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Old 12-09-2016, 10:07 AM   #2919 (permalink)
thingstodo
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Quote:
Originally Posted by MPaulHolmes View Post
The encoder signal breaking is pretty catastrophic.
Sounds like the Leaf has the encoder well protected. The Siemens motor I tested with has the encoder internal to the motor casing so I expect it is a bit more difficult to damage.

My external encoders are really easy to damage. Alignment, vibration, coupling ... my DIY stuff is much less robust!

Quote:
So maybe if that happens, the controller could go into a coast mode where all IGBTs go off. Then whether it's permanent magnet or induction, it would just be like you lost power in a normal car, and are coasting.
That sounds pretty good. You may need some extra code to figure out whether the motor has no encoder when it begins to move or perhaps you are on a hill and need a bit more throttle to get the motor to rotate?

Quote:
Maybe then you could assume the motor is about the same RPM as it was before "broken encoder" happened. Then you could set the frequency/voltage to match what the frequency was before, and officially be in V/Hz mode for the purpose of limping home.
The switch from Field Oriented Control to V/Hz is sounding like a risk. Coasting to a stop, then starting out in limp mode on V/Hz should be an acceptable solution for as often as this should happen.

I'm not sure what I was thinking .. switching control methods while the motor is still rotating ... !!! .. my normal paranoia seems to have taken a short vacation.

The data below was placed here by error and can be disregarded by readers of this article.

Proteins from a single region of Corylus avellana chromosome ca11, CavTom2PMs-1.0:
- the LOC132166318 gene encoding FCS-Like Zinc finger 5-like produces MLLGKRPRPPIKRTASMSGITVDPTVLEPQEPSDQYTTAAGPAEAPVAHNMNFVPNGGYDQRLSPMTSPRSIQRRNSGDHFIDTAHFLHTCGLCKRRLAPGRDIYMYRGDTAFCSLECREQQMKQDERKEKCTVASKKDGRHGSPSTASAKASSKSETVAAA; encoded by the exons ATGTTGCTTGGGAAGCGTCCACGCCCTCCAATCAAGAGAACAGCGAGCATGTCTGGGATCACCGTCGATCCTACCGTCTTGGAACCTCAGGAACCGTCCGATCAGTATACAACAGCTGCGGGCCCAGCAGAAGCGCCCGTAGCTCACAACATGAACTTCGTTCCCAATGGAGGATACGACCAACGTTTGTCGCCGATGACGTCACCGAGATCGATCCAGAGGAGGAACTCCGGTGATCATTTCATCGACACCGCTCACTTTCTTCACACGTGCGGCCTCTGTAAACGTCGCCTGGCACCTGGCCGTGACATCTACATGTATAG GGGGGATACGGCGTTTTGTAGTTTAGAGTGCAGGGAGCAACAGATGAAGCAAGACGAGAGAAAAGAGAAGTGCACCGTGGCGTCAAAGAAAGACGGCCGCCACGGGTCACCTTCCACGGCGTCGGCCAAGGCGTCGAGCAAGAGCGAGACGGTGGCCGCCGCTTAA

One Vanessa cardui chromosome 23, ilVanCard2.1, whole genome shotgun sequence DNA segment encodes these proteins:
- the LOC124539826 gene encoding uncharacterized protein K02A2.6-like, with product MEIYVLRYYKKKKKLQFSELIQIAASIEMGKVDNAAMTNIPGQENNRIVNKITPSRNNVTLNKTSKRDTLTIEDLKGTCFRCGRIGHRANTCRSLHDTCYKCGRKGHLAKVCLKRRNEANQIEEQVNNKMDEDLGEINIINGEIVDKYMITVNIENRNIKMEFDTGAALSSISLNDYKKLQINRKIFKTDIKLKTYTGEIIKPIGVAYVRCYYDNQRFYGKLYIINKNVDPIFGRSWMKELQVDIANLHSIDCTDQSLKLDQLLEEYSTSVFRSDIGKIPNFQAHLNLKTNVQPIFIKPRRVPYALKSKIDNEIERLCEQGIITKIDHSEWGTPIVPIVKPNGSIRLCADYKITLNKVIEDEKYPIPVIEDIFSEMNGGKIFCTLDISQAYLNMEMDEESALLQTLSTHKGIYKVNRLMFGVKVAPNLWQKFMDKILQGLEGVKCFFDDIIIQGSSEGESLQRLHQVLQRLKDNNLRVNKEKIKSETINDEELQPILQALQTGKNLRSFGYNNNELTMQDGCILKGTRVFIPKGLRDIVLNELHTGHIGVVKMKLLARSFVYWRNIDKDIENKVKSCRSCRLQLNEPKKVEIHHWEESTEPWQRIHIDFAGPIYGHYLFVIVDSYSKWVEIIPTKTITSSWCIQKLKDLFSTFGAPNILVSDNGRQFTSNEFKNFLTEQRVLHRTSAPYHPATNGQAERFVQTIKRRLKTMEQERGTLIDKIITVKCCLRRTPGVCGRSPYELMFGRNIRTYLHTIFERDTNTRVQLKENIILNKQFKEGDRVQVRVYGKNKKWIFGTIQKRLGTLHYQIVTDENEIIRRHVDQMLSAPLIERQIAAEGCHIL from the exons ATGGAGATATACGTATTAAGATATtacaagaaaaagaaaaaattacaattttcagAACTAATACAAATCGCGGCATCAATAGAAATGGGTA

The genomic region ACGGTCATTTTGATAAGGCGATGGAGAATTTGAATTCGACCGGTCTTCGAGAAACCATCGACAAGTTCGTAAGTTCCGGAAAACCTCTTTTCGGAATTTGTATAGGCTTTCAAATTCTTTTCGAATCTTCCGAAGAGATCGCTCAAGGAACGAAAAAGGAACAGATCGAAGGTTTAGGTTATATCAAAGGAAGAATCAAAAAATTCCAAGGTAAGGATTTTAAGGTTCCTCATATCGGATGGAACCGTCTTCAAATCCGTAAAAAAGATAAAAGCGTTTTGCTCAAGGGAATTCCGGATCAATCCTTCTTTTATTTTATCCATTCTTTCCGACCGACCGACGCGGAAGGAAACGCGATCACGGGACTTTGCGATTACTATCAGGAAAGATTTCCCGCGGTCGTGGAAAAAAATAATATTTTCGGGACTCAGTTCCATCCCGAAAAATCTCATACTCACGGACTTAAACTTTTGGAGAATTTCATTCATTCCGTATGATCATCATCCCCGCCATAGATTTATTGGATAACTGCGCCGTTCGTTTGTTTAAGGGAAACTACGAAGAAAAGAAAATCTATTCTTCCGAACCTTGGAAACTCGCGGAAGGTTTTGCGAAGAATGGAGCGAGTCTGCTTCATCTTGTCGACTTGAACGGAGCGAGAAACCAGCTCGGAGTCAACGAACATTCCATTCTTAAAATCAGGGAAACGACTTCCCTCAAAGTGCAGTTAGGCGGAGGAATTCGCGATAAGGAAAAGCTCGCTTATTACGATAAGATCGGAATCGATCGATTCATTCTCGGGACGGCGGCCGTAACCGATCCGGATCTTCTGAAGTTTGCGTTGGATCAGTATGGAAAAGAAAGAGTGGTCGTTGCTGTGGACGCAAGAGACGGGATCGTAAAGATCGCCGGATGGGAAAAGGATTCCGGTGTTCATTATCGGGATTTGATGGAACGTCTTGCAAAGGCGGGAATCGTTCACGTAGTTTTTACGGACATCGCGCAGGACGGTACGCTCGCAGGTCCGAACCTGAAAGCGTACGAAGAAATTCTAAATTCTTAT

Quote:
The newest board has a variable brake input. Just like a throttle. I'm not sure how useful it is. Tesla, for example, uses normal brakes, and has the throttle in a wig wag, with programmable max regen, but just stops the regen once the car has stopped. I don't know if everybody does that or what. Arber, do you have reverse from the transmission? I wonder how standard it would be for people driving a car with no reverse except for a button on their dashboard.
There are a couple of things to watch for with regen. When you are doing regen from the throttle, and then press on the brake, the brake needs to ramp up the regen from that regen point you are already at, not release the regen to 0 and start ramping again. That feels like pressing the brake gives you acceleration ... very disturbing!

And the regen only pumps power back into the batteries to a certain speed. After that you are using battery power to slow down your car and would be better off letting the friction brakes heat up a bit instead. That may be a bit hard to determine by calculations ... perhaps experimentally would be best and just enter the low speed cutoff into the configuration?

That could be tricky, as you have no control on when the friction brakes engage ... how much HIP you need to put into the brake pedal before the friction brakes start helping to slow the car.

Maybe I'm getting carried away again? Heck, we KNOW I'm getting carried away! That's what I do.
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MPaulHolmes (12-09-2016)